National security wrap

The beat

Police enforce Beijing’s national security law in Hong Kong

Beijing has opened a security office in Hong Kong for intelligence agents from mainland China, who now have the power to investigate Hongkongers for crimes defined under the new national security law. The legislation has broadened the powers of Hong Kong police, who are already making arrests. Several tech and social media companies, including Google and Facebook, have stopped processing police requests for user data in Hong Kong while they assess the impact of the new security law on citizens’ rights.

Italian police seize world-record haul of amphetamines

Fourteen tonnes of the drug Captagon with a street value of around $1.6 billion was seized in the southern Italian port of Salerno. Investigators believe the pills originated in Syria and were produced by the Islamic State group to fund terrorist activities. Captagon is an amphetamine reportedly used by IS fighters to ‘inhibit fear and pain’, but the Syrian civil war has caused a surge in its production and use by many groups there.

CT scan

Tough counterterrorism law enacted in the Philippines

Philippine President Rodrigo Duterte signed a controversial new anti-terrorism bill into law on 3 July. The act broadens state power with a focus on combating militants in the predominantly Islamic southern island of Mindanao. Suspects can now be detained without charge for up to 24 days, and placed under surveillance or wiretapped for up to 90 days, with punishments including life imprisonment without parole. International human rights groups have criticised the legislation, arguing that the new measures are excessive.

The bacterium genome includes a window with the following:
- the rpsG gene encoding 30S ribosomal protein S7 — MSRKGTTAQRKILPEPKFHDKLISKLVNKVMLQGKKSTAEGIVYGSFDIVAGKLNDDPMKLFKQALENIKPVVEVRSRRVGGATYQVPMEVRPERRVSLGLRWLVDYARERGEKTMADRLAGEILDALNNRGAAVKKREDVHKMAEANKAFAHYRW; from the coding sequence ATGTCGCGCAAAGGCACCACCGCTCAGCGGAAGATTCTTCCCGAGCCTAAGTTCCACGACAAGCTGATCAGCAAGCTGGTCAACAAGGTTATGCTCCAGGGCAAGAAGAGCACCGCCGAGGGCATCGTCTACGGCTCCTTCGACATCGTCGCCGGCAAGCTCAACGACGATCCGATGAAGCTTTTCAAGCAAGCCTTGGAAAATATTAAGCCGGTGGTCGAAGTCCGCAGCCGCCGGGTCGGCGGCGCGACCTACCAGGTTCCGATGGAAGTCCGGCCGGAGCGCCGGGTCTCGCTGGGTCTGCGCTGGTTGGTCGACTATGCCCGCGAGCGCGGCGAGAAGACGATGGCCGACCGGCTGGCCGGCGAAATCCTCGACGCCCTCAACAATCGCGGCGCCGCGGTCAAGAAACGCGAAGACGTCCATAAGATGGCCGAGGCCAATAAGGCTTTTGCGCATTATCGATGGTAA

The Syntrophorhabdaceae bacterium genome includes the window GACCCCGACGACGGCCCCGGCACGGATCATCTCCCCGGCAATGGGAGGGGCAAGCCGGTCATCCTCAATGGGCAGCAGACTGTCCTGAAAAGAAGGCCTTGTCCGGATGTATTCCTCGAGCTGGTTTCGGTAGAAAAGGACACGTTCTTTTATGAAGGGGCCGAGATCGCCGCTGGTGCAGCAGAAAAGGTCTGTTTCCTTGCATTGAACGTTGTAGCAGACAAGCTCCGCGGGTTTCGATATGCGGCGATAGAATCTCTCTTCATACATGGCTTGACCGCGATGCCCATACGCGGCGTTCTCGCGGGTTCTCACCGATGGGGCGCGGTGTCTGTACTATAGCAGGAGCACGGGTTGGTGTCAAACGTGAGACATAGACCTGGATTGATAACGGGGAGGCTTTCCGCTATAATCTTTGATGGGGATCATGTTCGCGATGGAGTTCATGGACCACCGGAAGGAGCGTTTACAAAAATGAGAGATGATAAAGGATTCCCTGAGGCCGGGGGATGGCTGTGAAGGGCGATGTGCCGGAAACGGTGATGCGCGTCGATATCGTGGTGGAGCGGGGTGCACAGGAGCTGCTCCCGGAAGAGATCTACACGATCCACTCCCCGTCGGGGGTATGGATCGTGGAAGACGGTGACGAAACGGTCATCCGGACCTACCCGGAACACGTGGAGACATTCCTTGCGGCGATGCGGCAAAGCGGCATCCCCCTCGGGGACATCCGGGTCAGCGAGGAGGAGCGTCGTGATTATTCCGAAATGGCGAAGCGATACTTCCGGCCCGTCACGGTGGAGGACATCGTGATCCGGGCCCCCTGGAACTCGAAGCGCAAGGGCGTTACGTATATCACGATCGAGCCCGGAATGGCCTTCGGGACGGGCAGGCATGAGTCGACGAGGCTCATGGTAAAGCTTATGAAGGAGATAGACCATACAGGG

South Australian counterterror unit to patrol crowded places

SA Police has formed a counterterrorism taskforce to respond to threats in busy public spaces like the Adelaide Oval. The 48-member unit will be highly visible at public events and will carry semi-automatic weapons. The move has raised concerns that the presence of such heavily armed officers will exacerbate tensions between law enforcement and the community. The South Australian government has committed $9 million over four years to the initiative.


Defence force to assist as NSW–Victoria border shuts

New South Wales has shut its border with Victoria for the first time since the Spanish flu pandemic in 1919 following a surge of new Covid-19 cases in Melbourne. The Australian Defence Force has announced it will deploy up to 500 personnel to help police with compliance checks and provide logistical assistance along the border. So far, 2,200 ADF personnel have been involved in Operation COVID-19 Assist. The ADF has also sent specialist staff to work with various government agencies, including the Department of Health, the Department of Home Affairs and Services Australia.

US seizes hair shipment from China

US Customs and Border Protection authorities have seized 13 tons of woven hair originating from  Xinjiang in western China where Uyghurs and other Muslim minorities are being kept in a large network of ‘re-education’ camps. US officials said they believed the hair was taken from Uyghur women who were subjected to forced labour. The US government has since warned companies that they could be prosecuted for purchasing supplies from ‘entities that engage in human rights abuses in Xinjiang’.

First responder

Pandemic yet to peak

World Health Organization Director-General Tedros Adhanom Ghebreyesus has warned that the coronavirus outbreak is ‘accelerating’, with more than 160,000 new cases reported every day over the past two weeks. More than 11.6 million cases have been recorded globally, nearly half of them in the Americas. Experts have urged the WHO to review research on the threat of airborne transmission of Covid-19 in indoor spaces.

US informs WHO of withdrawal from global health body

The Trump administration has submitted a letter formally withdrawing the US from the World Health Organization after announcing in May that it would terminate the relationship. The decision has drawn criticism from medical associations and US politicians, including Republicans. The withdrawal notice takes a year to come into effect, meaning that the US will officially leave international health body on 6 July 2021, unless the decision is reversed.